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Thread: Isolation transformer for residential dock power

  1. #11
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    Quote Originally Posted by ghostbuster View Post
    It would appear this lake water maybe energized from another nearby electrical source and the utility neutral return current is using this ground system to "get back" to the utility primary neutral/ground side.

    This is an extremely dangerous situation and can get much worse really fast.

    A similar situation has already been fully documented on this website.
    Except there are no other possible sources nearby and this occurs at many residential docks many miles apart on two lakes with the common factor being they are served by the same utility.

  2. #12
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    As suggested,find the article on this website.It deals with an underground faulty primary neutral beside a lake " dumping neutral current into the entire lake " and caused electrocution deaths to the swimmers. A court case followed.
    May the force be with you

  3. #13
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    Quote Originally Posted by ghostbuster View Post
    It would appear this lake water maybe energized from another nearby electrical source and the utility neutral return current is using this ground system to "get back" to the utility primary neutral/ground side.

    This is an extremely dangerous situation and can get much worse really fast.

    A similar situation has already been fully documented on this website.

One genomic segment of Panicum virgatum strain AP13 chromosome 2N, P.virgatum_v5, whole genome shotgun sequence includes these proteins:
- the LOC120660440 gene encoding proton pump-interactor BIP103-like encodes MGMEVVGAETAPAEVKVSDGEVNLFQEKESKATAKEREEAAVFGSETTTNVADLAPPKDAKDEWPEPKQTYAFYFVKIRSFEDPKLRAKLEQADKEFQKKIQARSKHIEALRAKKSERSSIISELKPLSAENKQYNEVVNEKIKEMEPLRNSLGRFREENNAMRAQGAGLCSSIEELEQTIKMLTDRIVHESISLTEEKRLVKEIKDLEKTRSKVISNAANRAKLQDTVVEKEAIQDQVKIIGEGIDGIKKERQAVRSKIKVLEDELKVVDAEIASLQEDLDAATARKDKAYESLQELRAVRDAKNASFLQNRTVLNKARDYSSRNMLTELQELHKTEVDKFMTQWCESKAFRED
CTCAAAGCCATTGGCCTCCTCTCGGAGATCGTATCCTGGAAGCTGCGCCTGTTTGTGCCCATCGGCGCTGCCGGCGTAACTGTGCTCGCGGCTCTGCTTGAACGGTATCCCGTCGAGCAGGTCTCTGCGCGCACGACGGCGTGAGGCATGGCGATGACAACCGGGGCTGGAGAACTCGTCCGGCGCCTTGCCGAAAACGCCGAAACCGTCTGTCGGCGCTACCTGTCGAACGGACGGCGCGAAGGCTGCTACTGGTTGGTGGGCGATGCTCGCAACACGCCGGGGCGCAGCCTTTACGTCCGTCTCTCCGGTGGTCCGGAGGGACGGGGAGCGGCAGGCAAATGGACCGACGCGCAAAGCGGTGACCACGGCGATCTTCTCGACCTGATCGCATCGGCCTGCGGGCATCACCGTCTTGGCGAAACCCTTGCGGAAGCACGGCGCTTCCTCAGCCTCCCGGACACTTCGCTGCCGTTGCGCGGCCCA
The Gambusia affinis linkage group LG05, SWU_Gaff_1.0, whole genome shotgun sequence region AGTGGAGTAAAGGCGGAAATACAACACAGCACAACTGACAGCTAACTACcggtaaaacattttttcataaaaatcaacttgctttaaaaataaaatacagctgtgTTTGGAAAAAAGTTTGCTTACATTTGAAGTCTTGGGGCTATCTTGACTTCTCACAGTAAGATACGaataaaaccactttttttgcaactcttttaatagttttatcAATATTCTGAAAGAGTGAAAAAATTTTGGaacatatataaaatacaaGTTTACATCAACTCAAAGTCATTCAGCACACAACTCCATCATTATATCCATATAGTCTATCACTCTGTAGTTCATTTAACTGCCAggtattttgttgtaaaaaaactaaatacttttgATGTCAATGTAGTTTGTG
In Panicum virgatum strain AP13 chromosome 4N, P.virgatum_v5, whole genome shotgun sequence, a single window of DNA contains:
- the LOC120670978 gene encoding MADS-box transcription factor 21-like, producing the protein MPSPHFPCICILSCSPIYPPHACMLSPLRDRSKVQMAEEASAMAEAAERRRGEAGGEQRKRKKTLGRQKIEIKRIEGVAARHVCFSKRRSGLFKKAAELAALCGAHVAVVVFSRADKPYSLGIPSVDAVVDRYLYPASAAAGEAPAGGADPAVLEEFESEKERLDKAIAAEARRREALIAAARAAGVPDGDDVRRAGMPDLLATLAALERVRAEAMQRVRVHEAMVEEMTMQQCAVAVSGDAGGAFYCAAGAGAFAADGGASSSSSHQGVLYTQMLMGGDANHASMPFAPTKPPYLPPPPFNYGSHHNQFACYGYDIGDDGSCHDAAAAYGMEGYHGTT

I'm curious why you would go to a fault energizing the lake instead of the lake being a parallel bath to the utility grounding system and the voltage coming from voltage drop on the PoCo's wiring or a PoCo neutral developing a higher resistance than desired?

    I'm not saying you are wrong but you seem to have ruled out other possibilities.

  4. #14
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    Quote Originally Posted by normel View Post
    .. Issue is stray voltage on the existing grounding conductor that causes a mild “tingle” to swimmers when exiting the water. ...
    A "mild" tingle in the water is life-threatening.
    https://www.webmd.com/fitness-exerci...-silent-killer
    https://www.electricshockdrowning.org/

    People shouldn't be in the water anywhere near an electrified pier.



    Quote Originally Posted by oldsparky52 View Post
    ... One thought was to drive ground rods down near the waterway and make it part of the grounding system. While that should mask the symptom, are we just transferring the problem out into the water? ...
    That was my first thought, too: Surround the whole area with an equipotential grounding system, like a swimming pool or dairy barn.

    Quote Originally Posted by oldsparky52 View Post
    ... That makes me nervous.
    Yeah, me too, after thinking about it for a few minutes.
    If you don't really understand the root cause of the problem, you can't assure that you've adequately mitigated it.
    And if you don't have access to the root cause, you never know when it will get worse, rendering all your mitigation efforts inadequate and the site unsafe.

  5. #15
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    Quote Originally Posted by normel View Post
    Issue is stray voltage on the existing grounding conductor that causes a mild “tingle” to swimmers when exiting the water.
    Can we get some clarity on how they are exiting the water? Are they climbing an aluminum ladder (bonded to the equipment ground?) on a dock, are they just walking out of a sloped bank (step voltage shock?)?

  6. #16
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    Quote Originally Posted by oldsparky52 View Post
    Can we get some clarity on how they are exiting the water? Are they climbing an aluminum ladder (bonded to the equipment ground?) on a dock, are they just walking out of a sloped bank (step voltage shock?)?
    Climbing out of the water on an aluminum ladder bonded to the dock.

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